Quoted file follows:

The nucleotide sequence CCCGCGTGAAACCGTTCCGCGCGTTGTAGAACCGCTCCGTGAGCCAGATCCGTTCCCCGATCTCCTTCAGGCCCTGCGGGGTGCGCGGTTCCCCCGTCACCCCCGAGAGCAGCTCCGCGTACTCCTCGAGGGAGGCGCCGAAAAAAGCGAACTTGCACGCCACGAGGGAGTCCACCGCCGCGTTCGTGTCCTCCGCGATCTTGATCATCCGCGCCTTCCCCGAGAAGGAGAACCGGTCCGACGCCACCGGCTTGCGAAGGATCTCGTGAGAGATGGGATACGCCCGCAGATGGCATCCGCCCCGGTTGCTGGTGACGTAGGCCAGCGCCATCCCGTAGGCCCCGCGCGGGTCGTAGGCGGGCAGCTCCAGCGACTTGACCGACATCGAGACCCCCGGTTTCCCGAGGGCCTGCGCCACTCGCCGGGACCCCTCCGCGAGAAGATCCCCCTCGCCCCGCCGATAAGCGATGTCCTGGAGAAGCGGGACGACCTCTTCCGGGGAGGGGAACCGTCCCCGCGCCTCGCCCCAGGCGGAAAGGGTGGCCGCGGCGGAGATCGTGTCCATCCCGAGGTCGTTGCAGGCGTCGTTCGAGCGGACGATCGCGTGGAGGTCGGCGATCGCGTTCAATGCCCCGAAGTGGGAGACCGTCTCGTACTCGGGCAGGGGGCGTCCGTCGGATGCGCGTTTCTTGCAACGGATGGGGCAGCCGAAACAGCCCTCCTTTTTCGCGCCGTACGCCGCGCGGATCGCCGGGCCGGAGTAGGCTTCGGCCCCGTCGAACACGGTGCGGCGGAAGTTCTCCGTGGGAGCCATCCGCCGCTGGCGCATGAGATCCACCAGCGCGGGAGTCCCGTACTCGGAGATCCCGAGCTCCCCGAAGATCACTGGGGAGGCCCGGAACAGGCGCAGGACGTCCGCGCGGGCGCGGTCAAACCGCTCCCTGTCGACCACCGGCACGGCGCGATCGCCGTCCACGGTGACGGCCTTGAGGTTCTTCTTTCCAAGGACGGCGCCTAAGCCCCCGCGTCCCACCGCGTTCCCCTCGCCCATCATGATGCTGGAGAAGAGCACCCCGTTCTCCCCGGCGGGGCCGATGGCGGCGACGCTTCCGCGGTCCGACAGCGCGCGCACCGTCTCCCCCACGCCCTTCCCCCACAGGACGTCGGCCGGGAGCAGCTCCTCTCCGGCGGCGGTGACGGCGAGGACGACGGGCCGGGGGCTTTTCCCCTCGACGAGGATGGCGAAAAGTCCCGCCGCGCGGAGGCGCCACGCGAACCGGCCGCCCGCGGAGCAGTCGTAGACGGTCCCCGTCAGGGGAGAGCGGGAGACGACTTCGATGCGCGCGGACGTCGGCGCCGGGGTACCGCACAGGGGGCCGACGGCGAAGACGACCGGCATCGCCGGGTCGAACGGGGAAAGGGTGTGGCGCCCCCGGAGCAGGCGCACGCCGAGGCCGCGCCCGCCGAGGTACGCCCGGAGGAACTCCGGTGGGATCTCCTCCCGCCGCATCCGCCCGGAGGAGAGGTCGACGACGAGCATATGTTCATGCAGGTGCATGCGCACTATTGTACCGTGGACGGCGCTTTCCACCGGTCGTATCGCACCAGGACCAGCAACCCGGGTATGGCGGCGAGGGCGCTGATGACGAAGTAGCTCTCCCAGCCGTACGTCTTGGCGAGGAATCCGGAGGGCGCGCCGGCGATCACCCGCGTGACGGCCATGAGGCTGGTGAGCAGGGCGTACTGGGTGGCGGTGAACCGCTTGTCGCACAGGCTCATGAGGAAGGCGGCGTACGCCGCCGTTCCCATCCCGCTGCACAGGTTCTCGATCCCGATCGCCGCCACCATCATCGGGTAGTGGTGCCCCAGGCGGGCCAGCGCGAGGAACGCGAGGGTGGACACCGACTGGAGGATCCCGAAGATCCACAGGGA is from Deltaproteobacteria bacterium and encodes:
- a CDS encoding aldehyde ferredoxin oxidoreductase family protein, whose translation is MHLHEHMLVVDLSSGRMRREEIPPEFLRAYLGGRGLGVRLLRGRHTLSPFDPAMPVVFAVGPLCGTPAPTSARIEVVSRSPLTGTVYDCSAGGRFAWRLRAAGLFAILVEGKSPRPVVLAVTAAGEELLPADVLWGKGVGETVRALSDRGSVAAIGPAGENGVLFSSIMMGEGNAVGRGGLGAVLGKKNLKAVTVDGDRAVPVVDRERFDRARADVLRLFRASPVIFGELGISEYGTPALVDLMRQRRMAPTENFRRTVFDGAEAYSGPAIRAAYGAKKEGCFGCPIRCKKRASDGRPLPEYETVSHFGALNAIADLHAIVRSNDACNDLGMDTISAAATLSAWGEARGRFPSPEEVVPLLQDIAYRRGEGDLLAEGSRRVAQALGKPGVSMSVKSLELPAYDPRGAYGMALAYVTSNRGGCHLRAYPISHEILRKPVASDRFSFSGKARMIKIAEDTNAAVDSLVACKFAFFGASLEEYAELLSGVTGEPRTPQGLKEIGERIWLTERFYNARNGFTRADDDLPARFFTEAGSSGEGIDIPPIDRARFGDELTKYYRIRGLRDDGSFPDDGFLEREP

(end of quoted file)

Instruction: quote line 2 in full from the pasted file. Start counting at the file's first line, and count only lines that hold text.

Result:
- a CDS encoding aldehyde ferredoxin oxidoreductase family protein, whose translation is MHLHEHMLVVDLSSGRMRREEIPPEFLRAYLGGRGLGVRLLRGRHTLSPFDPAMPVVFAVGPLCGTPAPTSARIEVVSRSPLTGTVYDCSAGGRFAWRLRAAGLFAILVEGKSPRPVVLAVTAAGEELLPADVLWGKGVGETVRALSDRGSVAAIGPAGENGVLFSSIMMGEGNAVGRGGLGAVLGKKNLKAVTVDGDRAVPVVDRERFDRARADVLRLFRASPVIFGELGISEYGTPALVDLMRQRRMAPTENFRRTVFDGAEAYSGPAIRAAYGAKKEGCFGCPIRCKKRASDGRPLPEYETVSHFGALNAIADLHAIVRSNDACNDLGMDTISAAATLSAWGEARGRFPSPEEVVPLLQDIAYRRGEGDLLAEGSRRVAQALGKPGVSMSVKSLELPAYDPRGAYGMALAYVTSNRGGCHLRAYPISHEILRKPVASDRFSFSGKARMIKIAEDTNAAVDSLVACKFAFFGASLEEYAELLSGVTGEPRTPQGLKEIGERIWLTERFYNARNGFTRADDDLPARFFTEAGSSGEGIDIPPIDRARFGDELTKYYRIRGLRDDGSFPDDGFLEREP